Another sorting activity my son enjoys is sorting pompoms by color using plastic tongs into different ice cube trays (pompoms and tongs purchased at dollar store, these shaped ice cube trays were purchased at IKEA; regular ice cube trays would work just as well, too).
Activity #3: Montessori Sandpaper Letters
I purchased a package of sandpaper and index cards from the dollar store and made English and Arabic sandpaper letters using these templates:
English lower case letters: http://www.montessorimaterials.org/lang2.html (click on “Print lower case” under “templates”)
To make sandpaper letters, print out the templates and use them to cut out the letters. After you’ve cut out all the letters, glue them onto the index cards or any type of cardstock paper.
I also purchased a bottle of sand (used for decorating), and had at home a wooden tray left over from a Melissa & DougÒ toy. I poured the sand in one side of the tray. My son’s instructions were to trace the letters on the cards with his finger, and then to write the letter in the sand. When he completed a letter, he would put the card in the compartment on the opposite side of the tray.
He certainly enjoyed the break from paper and pencil!
Activity #4: Recycling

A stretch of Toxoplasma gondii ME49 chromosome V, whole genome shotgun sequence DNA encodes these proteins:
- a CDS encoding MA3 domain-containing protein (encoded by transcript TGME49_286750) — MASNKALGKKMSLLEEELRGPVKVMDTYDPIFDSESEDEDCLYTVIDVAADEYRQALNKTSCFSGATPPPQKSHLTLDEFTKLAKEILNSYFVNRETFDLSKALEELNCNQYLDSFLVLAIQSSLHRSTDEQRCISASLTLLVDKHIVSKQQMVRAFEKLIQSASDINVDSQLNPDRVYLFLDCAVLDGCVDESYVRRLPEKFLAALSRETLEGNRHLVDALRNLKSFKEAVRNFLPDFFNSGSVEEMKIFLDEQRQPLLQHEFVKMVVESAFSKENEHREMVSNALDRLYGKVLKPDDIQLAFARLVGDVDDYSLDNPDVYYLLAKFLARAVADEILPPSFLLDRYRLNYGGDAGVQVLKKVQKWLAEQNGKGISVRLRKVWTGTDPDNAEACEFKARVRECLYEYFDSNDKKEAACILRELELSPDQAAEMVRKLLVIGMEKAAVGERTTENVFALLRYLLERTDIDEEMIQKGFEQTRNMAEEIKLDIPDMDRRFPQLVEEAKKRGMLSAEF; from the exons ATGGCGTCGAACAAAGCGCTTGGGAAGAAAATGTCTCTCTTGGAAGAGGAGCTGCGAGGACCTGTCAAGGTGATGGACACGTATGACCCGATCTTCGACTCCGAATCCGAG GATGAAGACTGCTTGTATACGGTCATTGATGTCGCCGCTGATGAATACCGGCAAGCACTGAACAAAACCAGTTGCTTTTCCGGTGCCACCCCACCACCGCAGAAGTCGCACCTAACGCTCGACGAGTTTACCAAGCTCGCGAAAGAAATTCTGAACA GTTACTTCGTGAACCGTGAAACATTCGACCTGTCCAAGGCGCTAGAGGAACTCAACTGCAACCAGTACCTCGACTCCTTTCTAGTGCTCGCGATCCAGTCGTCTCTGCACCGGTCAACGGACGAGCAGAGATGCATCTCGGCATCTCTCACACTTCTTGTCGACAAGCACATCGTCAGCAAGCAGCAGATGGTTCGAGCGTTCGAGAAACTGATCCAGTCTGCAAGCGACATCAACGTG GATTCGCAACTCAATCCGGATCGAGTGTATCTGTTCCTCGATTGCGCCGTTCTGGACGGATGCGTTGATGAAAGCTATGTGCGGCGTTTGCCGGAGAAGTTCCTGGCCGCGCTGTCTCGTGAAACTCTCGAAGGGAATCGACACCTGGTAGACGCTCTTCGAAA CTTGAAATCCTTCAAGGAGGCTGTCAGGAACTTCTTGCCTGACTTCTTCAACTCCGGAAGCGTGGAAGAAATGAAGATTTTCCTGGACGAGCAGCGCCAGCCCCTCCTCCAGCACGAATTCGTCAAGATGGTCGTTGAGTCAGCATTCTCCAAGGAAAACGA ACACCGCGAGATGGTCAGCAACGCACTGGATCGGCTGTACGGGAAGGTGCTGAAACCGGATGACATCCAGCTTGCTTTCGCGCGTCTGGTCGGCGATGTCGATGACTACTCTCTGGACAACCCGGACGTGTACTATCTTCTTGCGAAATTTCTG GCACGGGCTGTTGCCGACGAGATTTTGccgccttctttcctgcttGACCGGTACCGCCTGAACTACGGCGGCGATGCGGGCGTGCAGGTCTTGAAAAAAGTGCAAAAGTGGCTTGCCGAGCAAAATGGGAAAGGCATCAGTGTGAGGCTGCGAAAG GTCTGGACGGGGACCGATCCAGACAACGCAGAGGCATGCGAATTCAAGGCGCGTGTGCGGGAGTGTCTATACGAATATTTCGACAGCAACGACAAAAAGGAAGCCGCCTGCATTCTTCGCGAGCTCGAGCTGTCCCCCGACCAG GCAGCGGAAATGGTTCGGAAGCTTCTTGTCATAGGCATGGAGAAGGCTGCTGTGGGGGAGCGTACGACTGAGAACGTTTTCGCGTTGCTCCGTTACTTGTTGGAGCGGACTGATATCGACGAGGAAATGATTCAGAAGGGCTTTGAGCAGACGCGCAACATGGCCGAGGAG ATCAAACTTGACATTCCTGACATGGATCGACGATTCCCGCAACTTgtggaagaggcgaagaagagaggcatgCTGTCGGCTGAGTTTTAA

My children help me take out our empty egg cartons and cereal boxes to the recycling bin every day, but by recycling crayons, preschoolers get to actually see for themselves how we can turn something old into something new. All you need are some old crayons and foil muffin cups (or an old muffin tray).
To make new crayons from your old crayons, remove all the paper from the old crayons and then place the small broken crayon pieces into the muffin cups, either mixing up all the colors or separating the colors.
Place in a warm oven just until all crayons are melted. Remove and they will solidify as they cool. When completely cool, remove the crayons from muffin cups and children now have new, multicolored crayons to draw with. My children also added glitter for a sparkling effect on their drawings.
My 8-year old daughter enjoyed making “earth” crayons using old blue, green, and white crayons.
Activity #5: Arts & Crafts
When all else fails (or even when it doesn’t), a mom and her preschooler can always depend on an arts & crafts project for some solid fun and creativity. With just some paper, glue, scissors, crayons, and sometimes a few other basic craft materials, the possibilities for a project are endless! Here are 3 arts & crafts projects we recently completed:
sea turtle puppet (made with cardstock, foam paper, and a couple of googly eyes)
Native American dancing stick (made with toilet paper rolls, felt, yarn, feathers, a wooden dowel, and beads)
Candle holders (made by gluing scraps of tissue paper to the jars; we use battery operated tea lights instead of candles)
Hagar lives in Maryland with her husband and three young children. She enjoys attending Islamic halaqas, reading, learning new things, and spending time with her family.